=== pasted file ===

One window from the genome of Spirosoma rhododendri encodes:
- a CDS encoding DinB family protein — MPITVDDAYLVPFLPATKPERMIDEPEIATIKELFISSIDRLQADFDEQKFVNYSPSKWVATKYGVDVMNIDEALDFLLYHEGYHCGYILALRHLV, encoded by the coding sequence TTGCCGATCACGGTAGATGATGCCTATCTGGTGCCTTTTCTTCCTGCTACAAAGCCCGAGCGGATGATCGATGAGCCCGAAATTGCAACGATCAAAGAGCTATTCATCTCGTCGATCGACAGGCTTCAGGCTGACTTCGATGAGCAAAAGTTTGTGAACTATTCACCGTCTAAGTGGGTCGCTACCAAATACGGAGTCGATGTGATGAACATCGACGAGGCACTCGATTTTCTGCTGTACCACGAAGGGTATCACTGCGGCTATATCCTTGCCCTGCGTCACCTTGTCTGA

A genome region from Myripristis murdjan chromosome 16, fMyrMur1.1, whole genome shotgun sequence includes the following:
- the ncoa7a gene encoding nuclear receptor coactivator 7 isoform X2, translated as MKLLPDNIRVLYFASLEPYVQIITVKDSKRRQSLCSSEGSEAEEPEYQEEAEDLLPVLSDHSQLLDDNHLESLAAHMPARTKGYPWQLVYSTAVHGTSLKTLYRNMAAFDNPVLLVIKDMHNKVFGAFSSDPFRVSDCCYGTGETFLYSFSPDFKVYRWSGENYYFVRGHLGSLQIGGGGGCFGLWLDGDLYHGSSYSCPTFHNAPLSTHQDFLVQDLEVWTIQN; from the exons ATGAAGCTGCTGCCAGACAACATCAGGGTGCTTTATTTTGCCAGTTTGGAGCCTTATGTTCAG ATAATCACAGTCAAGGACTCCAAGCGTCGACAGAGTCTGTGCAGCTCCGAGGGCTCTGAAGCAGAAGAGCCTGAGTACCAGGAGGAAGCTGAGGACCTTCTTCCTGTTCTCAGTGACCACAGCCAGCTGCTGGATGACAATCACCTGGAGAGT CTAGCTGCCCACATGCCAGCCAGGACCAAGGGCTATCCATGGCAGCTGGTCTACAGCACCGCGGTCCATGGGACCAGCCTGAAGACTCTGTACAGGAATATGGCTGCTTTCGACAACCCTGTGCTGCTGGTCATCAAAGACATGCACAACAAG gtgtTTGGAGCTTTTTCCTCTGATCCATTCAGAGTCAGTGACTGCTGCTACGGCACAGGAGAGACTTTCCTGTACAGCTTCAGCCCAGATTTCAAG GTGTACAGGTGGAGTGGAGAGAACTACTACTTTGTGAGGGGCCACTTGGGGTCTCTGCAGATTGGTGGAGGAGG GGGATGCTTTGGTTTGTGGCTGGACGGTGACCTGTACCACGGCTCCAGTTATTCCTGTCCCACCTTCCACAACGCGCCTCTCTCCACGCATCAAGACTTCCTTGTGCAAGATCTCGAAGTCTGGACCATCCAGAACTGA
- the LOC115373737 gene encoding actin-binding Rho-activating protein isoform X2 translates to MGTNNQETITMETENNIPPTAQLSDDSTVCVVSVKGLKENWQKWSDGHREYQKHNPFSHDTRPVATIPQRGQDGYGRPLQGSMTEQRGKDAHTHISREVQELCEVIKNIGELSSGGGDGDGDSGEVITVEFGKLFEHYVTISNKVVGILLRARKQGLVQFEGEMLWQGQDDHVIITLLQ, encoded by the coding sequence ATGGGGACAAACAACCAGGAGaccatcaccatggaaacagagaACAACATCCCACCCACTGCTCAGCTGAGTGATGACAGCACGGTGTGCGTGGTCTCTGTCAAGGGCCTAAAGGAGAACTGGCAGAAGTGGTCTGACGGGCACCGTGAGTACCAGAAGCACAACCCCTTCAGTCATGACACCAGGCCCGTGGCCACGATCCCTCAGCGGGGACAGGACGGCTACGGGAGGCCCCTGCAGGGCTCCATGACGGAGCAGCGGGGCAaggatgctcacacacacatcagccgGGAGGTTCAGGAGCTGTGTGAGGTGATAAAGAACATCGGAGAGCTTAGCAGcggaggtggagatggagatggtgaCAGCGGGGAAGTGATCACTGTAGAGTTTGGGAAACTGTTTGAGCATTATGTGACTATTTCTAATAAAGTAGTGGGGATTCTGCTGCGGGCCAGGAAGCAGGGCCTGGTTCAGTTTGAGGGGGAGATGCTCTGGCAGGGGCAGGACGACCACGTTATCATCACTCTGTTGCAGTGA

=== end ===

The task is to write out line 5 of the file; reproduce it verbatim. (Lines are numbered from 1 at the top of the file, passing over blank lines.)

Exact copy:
- the LOC115373737 gene encoding actin-binding Rho-activating protein isoform X2 translates to MGTNNQETITMETENNIPPTAQLSDDSTVCVVSVKGLKENWQKWSDGHREYQKHNPFSHDTRPVATIPQRGQDGYGRPLQGSMTEQRGKDAHTHISREVQELCEVIKNIGELSSGGGDGDGDSGEVITVEFGKLFEHYVTISNKVVGILLRARKQGLVQFEGEMLWQGQDDHVIITLLQ, encoded by the coding sequence ATGGGGACAAACAACCAGGAGaccatcaccatggaaacagagaACAACATCCCACCCACTGCTCAGCTGAGTGATGACAGCACGGTGTGCGTGGTCTCTGTCAAGGGCCTAAAGGAGAACTGGCAGAAGTGGTCTGACGGGCACCGTGAGTACCAGAAGCACAACCCCTTCAGTCATGACACCAGGCCCGTGGCCACGATCCCTCAGCGGGGACAGGACGGCTACGGGAGGCCCCTGCAGGGCTCCATGACGGAGCAGCGGGGCAaggatgctcacacacacatcagccgGGAGGTTCAGGAGCTGTGTGAGGTGATAAAGAACATCGGAGAGCTTAGCAGcggaggtggagatggagatggtgaCAGCGGGGAAGTGATCACTGTAGAGTTTGGGAAACTGTTTGAGCATTATGTGACTATTTCTAATAAAGTAGTGGGGATTCTGCTGCGGGCCAGGAAGCAGGGCCTGGTTCAGTTTGAGGGGGAGATGCTCTGGCAGGGGCAGGACGACCACGTTATCATCACTCTGTTGCAGTGA